It is neither passion nor homicide that makes Pamuk's latest, My Name Is Red, the rich and essential book that it is. While Pamuk's descriptions of the ravishing and ravenous Shekure quicken the heart, and his circuitous clues to the identity of the murderer quicken the mind, Pamuk is neither Jacqueline Susann nor Umberto Eco. It is Pamuk's rendering of the intense life of artists negotiating the devilishly sharp edge of Islam 1,000 years after its birth that elevates My Name Is Red to the rank of modern classic … Pamuk's Istanbul is a city trembling over a fault line of ideas. To read Pamuk is to be steeped in a paradox that precedes our modern-day feuds between secularism and fundamentalism … My Name Is Red, like the best historical novels, is a super-parable, a novel of our time.
This curious, sumptuous, protracted thriller consists of fifty-nine chapters told from a total of twelve viewpoints, including that of the murderer … Pamuk's consciousness of Turkey's fate of imitation and inauthenticity expresses itself in his characters' frequent feelings of detachment from their real selves … The novel bears traces of an interrupted composition, wherein the author had to get a fresh grip upon the many glittering threads of theory and incident. Orhan Pamuk's labor, in this otherworld of miniatures, was long, and the reader's labor at times feels long, between spells of being entranced and educated … Erdag Göknar deserves praise for the cool, smooth English in which he has rendered Pamuk's finespun sentences, passionate art appreciations, slyly pedantic debates, eerie urban scenes (it keeps snowing, which one doesn't think of as Istanbul weather), and exhaustive inventories.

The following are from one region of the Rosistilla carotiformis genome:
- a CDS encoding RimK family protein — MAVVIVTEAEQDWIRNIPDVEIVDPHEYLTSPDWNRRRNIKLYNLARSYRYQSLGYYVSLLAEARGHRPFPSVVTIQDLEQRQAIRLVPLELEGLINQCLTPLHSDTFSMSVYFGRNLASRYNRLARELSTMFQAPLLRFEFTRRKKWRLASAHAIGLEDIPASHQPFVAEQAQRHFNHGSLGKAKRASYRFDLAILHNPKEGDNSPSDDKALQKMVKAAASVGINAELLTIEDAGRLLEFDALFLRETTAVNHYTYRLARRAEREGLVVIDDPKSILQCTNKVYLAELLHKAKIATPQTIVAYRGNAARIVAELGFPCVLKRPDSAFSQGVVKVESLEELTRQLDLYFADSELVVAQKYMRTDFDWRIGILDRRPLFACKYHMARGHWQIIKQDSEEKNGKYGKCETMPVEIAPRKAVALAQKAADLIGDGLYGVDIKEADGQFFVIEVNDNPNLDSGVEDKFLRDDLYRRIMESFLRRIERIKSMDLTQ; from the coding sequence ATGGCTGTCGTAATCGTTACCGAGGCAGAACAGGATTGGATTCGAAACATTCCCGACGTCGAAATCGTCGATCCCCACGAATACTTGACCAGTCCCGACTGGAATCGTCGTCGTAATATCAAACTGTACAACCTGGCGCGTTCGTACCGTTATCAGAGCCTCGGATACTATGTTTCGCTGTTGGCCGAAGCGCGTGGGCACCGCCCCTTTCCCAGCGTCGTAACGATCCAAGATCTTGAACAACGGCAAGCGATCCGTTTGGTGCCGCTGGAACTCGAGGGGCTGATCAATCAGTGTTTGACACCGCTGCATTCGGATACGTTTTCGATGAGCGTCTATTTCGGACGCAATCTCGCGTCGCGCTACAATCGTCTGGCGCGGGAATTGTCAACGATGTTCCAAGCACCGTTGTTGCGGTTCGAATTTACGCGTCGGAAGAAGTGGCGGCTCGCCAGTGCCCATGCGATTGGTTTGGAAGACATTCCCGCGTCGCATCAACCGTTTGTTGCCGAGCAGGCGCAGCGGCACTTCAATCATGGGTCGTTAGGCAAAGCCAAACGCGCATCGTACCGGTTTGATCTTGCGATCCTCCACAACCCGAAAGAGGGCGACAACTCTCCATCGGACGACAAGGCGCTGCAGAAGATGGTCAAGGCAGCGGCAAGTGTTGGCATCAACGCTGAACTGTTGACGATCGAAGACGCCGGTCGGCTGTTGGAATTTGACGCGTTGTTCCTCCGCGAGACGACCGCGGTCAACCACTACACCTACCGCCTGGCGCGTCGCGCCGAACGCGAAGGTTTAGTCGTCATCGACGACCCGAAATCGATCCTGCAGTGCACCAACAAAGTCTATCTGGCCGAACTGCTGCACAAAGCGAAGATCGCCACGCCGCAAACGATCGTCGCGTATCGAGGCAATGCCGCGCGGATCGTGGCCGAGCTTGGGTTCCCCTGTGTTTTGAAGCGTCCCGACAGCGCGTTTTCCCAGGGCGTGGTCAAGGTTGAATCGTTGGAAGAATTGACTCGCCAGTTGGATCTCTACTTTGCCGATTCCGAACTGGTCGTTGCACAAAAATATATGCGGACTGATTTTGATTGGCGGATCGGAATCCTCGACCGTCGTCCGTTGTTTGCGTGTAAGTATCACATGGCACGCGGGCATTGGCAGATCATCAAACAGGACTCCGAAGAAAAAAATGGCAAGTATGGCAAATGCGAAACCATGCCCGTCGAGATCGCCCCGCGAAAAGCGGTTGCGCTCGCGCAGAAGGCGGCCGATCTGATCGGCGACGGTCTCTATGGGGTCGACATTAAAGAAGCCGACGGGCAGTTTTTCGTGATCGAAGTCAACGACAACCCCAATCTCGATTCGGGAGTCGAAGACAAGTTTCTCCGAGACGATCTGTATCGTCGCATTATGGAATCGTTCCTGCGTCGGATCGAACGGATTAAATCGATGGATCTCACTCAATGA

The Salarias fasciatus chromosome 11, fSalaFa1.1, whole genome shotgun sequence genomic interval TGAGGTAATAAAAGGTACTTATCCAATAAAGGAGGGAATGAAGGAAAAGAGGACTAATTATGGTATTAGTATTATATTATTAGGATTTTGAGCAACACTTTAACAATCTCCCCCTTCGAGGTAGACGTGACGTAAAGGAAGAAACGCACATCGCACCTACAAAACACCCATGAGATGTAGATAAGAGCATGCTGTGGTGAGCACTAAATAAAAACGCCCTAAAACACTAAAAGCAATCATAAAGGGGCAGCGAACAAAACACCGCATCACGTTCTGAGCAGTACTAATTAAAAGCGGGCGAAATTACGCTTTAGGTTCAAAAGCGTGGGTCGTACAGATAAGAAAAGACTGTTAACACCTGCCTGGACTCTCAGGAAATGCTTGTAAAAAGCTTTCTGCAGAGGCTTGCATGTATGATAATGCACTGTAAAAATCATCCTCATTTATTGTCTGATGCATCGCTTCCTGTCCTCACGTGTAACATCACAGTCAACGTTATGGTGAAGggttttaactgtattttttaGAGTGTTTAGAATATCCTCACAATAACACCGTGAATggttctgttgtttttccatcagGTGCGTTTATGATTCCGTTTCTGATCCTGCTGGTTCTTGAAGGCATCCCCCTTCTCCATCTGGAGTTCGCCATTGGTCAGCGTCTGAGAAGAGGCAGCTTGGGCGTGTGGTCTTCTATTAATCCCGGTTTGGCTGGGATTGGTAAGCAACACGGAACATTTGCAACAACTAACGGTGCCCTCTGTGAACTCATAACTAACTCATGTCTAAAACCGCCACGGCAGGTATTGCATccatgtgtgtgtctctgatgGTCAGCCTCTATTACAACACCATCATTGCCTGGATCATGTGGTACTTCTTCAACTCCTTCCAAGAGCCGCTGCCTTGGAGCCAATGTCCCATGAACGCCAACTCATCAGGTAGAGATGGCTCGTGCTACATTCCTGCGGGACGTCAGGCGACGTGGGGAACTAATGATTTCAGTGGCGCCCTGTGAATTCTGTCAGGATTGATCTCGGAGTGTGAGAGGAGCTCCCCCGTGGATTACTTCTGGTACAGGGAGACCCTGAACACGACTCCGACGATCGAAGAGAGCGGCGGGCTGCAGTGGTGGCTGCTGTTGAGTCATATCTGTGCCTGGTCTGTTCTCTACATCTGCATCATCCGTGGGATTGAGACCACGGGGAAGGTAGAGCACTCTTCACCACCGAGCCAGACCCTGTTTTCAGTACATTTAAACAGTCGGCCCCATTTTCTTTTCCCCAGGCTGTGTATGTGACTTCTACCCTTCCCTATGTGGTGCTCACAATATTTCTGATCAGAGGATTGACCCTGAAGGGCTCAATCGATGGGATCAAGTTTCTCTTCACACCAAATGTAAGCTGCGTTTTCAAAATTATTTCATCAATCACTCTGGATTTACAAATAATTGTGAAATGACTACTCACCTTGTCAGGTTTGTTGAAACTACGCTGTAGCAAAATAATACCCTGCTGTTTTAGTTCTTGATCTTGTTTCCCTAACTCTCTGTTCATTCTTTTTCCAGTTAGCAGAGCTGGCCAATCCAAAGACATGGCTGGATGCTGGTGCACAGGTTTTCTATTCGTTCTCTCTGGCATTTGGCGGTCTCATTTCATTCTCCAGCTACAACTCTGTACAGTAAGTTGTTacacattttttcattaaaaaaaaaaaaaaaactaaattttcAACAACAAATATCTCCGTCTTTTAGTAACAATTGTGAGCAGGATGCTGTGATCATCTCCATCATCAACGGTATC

My Name Is Red is not just a novel of ideas. Eastern or Western, good or bad, ideas precipitate once they sink to human level, unleashing passions and violence. Red is chockful of sublimity and sin. The story is told by each of a dozen characters, and now and then by a dog, a tree, a gold coin, several querulous corpses and the color crimson ('My Name Is Red'). It concerns investigation of the murders, the tales of the three master miniaturists who survive Elegant — one of them the killer — and Master Osman's long (considerably too long) perusal of the classic Persian miniatures in the sultan's library. Also myriad other incidents, scenes and characters gyrating wildly in an era of seismic shift … Readers will have spells of feeling lost and miserable in a deliberate unreliability that so mirrors its subject: a world governed by fog.